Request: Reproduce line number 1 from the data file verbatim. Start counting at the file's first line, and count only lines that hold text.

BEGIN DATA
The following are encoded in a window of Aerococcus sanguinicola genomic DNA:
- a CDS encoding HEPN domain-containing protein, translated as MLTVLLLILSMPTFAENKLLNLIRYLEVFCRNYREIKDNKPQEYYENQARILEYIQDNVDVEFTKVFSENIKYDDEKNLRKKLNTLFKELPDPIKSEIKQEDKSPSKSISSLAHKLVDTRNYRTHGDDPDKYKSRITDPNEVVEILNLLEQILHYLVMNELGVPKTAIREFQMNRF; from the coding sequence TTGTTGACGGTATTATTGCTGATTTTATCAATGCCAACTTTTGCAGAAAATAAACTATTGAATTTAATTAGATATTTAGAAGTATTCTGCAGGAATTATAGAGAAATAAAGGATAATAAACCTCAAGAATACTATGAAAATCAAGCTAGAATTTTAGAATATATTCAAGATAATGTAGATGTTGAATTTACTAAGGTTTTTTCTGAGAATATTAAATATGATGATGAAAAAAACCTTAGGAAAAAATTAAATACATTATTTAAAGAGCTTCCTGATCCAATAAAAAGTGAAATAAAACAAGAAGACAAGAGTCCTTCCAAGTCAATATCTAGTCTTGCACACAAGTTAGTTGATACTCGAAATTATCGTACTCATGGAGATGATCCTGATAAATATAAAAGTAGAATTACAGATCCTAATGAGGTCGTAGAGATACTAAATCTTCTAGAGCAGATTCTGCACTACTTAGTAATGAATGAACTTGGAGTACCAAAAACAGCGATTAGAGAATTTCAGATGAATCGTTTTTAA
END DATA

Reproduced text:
The following are encoded in a window of Aerococcus sanguinicola genomic DNA: